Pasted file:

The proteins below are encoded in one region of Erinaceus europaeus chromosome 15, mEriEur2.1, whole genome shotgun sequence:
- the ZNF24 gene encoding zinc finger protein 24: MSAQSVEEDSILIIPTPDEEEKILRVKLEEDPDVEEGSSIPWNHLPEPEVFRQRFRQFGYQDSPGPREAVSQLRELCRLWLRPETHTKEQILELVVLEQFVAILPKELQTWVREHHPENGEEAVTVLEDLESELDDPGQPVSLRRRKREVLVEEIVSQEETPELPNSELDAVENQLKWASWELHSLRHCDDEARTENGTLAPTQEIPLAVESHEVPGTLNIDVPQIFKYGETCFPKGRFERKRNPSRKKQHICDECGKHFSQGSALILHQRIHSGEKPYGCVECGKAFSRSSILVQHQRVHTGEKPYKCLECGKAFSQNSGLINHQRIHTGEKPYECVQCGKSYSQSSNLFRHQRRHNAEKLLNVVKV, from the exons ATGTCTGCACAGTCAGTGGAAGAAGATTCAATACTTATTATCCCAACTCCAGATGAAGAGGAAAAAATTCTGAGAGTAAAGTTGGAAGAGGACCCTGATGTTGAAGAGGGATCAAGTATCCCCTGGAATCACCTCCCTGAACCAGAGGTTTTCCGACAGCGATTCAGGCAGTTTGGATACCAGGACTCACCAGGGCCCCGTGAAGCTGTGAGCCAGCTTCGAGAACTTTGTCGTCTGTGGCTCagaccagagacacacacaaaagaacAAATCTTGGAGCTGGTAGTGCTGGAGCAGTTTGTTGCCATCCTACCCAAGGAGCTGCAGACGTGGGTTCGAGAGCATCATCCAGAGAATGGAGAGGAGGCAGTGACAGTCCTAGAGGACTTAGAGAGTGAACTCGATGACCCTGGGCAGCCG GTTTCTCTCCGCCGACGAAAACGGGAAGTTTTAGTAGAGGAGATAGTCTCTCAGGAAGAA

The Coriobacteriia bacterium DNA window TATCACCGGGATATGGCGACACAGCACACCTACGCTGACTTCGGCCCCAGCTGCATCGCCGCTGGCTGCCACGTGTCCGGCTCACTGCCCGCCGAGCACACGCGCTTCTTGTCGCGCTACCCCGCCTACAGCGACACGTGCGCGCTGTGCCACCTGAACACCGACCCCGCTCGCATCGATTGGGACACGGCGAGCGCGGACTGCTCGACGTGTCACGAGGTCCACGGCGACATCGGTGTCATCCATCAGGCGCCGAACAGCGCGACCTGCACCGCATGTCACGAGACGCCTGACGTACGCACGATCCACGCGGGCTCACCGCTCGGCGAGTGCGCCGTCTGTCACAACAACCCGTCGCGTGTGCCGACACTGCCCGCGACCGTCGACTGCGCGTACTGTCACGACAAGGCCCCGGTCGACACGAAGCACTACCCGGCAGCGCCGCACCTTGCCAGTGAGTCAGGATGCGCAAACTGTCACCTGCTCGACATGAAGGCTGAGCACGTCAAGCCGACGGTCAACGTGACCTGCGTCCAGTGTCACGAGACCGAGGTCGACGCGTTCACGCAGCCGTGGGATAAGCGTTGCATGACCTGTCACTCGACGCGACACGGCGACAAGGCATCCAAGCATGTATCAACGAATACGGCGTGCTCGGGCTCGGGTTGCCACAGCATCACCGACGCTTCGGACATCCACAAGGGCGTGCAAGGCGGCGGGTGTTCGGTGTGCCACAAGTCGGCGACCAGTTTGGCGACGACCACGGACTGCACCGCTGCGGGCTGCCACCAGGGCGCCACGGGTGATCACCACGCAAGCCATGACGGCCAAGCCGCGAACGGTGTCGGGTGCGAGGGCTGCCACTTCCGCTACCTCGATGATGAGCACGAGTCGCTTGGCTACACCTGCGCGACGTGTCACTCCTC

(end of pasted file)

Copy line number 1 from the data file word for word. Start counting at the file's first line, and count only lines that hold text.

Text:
The proteins below are encoded in one region of Erinaceus europaeus chromosome 15, mEriEur2.1, whole genome shotgun sequence: